Moody’s cuts China outlook on eve of NPC, cites reform, fiscal risks
SHANGHAI - Reuters
REUTERS photoMoody’s downgraded its outlook on Chinese government debt to “negative” from “stable” on March 2, citing uncertainty over authorities’ capacity to implement economic reforms, rising debt and falling reserves.
The Moody’s downgrade comes just days before the National People’s Congress (NPC) is due to vote on China’s 13th five year plan, a closely held development blueprint for the next five years, which policymakers began formally drafting in 2015.
Analysts will closely scrutinize the NPC’s final text for hints on the likely trajectory of reform and policymakers’ thinking on the appropriate growth strategy for China - key factors highlighted by Moody’s in the report issued on March 2.
“Without credible and efficient reforms, China’s GDP growth would slow more markedly as a high debt burden dampens business investment and demographics turn increasingly unfavorable. Government debt would increase more sharply than we currently expect,” Moody’s said.
The agency said its rating committee had discussed China’s status at a meeting on Feb. 9, during which the country’s institutional and fiscal strength, as well as its susceptibility to event risk, were reviewed.
The agency said the downgrade was driven by expectations that China’s fiscal strength will continue to decline, as well as the fall in its foreign exchange reserves which have shrunk by $762 billion over the last 18 months.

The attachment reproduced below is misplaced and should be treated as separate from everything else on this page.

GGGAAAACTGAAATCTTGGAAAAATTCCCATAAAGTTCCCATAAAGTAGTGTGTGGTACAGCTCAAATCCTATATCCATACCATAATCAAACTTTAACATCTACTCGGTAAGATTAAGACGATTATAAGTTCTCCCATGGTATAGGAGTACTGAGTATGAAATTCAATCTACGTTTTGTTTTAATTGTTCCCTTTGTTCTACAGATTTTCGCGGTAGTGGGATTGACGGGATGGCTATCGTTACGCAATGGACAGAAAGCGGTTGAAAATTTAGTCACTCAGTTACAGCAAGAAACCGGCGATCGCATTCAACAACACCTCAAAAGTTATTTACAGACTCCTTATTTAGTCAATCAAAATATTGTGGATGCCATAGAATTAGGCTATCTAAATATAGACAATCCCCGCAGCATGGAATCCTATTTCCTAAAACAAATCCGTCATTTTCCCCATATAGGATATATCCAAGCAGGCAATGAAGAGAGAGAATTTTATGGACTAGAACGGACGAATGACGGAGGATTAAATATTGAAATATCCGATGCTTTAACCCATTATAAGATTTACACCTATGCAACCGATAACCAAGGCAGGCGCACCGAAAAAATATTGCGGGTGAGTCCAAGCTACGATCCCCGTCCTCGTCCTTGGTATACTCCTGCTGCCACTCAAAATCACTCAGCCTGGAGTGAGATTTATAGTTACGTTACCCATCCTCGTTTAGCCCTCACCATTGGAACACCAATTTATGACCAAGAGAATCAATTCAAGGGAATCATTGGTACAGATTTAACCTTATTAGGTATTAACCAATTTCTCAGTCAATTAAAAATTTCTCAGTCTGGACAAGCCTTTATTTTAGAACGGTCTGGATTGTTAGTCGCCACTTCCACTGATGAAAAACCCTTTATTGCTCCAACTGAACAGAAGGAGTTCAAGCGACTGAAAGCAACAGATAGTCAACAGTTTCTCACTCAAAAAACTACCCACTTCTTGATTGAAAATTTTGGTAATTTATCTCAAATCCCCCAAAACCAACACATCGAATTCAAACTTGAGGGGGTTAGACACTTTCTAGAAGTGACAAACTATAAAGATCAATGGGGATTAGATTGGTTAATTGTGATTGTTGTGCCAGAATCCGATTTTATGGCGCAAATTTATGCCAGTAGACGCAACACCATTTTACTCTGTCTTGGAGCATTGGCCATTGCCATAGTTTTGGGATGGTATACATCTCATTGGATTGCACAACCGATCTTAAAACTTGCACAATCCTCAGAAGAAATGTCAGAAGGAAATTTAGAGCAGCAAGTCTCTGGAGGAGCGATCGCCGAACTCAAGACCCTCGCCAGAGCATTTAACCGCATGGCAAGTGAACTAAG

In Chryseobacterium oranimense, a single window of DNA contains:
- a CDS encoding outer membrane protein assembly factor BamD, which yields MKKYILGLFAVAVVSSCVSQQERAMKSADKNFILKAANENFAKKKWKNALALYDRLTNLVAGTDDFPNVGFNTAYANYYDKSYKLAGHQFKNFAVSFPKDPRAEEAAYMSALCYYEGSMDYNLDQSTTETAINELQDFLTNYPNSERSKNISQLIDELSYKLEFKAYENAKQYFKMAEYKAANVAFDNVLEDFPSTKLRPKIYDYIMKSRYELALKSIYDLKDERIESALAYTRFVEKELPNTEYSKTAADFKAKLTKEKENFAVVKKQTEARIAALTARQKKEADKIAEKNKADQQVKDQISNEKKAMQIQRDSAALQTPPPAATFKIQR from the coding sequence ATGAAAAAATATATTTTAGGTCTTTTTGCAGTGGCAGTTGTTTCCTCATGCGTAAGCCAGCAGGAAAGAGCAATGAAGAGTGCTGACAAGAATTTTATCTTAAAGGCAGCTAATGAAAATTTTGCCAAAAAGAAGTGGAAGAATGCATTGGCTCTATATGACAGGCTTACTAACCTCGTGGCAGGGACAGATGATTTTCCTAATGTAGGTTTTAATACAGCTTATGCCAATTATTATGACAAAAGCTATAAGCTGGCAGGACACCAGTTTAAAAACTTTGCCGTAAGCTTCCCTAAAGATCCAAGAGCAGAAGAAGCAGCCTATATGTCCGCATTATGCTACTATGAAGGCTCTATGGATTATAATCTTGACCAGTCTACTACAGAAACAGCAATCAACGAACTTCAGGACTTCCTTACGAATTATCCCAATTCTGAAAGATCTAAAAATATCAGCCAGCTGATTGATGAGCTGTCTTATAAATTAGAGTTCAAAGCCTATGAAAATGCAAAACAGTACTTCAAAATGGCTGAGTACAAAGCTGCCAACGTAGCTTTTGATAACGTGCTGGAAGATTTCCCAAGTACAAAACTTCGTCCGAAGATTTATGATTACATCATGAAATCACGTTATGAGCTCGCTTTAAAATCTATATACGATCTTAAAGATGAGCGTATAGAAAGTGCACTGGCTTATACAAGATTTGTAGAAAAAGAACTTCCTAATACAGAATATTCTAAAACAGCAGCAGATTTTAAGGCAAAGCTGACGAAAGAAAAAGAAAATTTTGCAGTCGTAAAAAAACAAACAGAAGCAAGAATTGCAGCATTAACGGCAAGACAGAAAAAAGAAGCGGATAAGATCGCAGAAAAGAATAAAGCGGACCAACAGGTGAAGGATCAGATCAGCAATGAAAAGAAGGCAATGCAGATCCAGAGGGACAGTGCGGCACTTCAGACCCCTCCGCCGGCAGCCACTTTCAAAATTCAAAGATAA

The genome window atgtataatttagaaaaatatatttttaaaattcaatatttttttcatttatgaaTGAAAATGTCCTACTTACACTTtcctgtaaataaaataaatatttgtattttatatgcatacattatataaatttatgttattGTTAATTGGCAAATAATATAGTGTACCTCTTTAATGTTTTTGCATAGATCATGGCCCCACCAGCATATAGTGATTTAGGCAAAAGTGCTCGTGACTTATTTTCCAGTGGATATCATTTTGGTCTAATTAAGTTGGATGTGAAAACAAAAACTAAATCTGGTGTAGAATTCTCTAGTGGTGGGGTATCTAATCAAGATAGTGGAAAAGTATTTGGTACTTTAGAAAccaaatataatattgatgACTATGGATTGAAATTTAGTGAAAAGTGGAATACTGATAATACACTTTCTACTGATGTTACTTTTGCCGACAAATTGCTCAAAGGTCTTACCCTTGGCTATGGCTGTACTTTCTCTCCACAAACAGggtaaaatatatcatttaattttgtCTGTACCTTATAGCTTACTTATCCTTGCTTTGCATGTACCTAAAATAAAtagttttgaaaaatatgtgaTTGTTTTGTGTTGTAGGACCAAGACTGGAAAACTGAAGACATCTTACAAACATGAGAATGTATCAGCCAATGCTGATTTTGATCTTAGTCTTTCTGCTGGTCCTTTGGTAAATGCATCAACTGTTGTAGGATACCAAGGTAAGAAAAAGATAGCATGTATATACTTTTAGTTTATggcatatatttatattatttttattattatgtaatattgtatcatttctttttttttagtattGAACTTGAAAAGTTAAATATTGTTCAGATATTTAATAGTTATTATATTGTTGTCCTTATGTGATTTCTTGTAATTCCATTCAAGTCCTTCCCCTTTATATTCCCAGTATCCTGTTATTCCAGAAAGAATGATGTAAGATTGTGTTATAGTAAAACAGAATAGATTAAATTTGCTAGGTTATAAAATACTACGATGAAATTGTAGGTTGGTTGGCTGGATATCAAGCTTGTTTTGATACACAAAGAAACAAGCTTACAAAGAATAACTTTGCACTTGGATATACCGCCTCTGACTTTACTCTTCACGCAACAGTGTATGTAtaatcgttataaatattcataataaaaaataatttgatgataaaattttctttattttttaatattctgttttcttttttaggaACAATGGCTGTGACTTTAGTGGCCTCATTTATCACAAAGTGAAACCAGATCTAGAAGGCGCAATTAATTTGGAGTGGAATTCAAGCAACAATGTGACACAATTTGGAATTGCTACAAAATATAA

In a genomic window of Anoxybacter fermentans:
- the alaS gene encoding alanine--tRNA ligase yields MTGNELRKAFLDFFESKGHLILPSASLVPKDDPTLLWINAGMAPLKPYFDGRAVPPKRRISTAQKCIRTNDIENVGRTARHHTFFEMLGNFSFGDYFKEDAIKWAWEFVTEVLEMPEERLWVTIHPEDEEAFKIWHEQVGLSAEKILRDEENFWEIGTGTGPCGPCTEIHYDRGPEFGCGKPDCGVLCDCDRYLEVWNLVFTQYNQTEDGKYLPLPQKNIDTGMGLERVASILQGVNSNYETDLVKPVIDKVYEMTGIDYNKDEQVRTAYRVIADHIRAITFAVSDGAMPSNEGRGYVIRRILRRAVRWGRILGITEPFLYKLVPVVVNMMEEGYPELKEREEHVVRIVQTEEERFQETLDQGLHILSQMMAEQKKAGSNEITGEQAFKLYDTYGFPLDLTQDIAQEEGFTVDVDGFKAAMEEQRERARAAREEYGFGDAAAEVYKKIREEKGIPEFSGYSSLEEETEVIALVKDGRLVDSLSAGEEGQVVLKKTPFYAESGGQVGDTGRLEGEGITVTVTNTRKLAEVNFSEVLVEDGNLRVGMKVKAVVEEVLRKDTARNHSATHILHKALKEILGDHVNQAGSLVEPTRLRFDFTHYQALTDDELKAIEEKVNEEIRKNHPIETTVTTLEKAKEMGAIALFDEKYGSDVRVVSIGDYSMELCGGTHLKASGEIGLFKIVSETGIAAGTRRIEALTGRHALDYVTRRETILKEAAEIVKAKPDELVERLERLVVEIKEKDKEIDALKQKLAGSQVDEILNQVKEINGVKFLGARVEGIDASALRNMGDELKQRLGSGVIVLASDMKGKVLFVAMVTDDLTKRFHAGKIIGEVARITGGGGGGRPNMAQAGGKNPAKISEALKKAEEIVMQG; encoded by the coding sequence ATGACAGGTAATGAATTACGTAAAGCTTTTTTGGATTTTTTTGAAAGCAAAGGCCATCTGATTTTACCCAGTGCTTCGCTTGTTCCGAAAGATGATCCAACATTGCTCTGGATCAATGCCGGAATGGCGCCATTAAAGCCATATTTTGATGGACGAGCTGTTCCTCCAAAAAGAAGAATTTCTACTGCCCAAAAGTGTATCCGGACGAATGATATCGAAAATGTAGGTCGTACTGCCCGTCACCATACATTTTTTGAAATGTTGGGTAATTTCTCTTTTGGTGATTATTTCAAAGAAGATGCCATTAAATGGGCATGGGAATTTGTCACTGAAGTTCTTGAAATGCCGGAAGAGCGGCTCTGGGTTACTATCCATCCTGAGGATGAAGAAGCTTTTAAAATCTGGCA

It also said that policymakers’ credibility was at risk of being undermined by incomplete implementation or partial reversals of some reforms.
“Interventions in the equity and foreign exchange markets over the past year suggest that ensuring financial and economic stability is also an objective, but there is considerably uncertainty about policy priorities,” Moody’s said.
Moody’s, however, retained China’s Aa3 rating, noting the country’s sizeable reserves gave it time to implement reforms and gradually address economic imbalances.
But the agency warned that it could further downgrade China’s rating if it saw slowing down of reforms needed to support sustainable growth and to protect the government’s balance sheet.
“It’s not a worrying sign yet, but rather a negative direction. That’s what Moody’s is flagging,” said Trinh Nguyen, senior economist for emerging Asia at global asset manager Nataxis.
“But they (Chinese authorities) have room to do this. They have one of the lowest government debt as a share of GDP in comparison to other emerging nations. And most importantly, as China has a current account surplus it can fund its own fiscal expansion.”
Initial market reaction to the outlook change was muted, although the cost of insuring Chinese government debt against default rose slightly.
“The drivers - local government debt, capital outflows, falling reserves and concerns on the progress of reforms - are all well recognised by investors and a lot of them have arguably already been priced in,” agreed Aida Yah, Senior Emerging Market Asia Economist at AXA Investment Managers.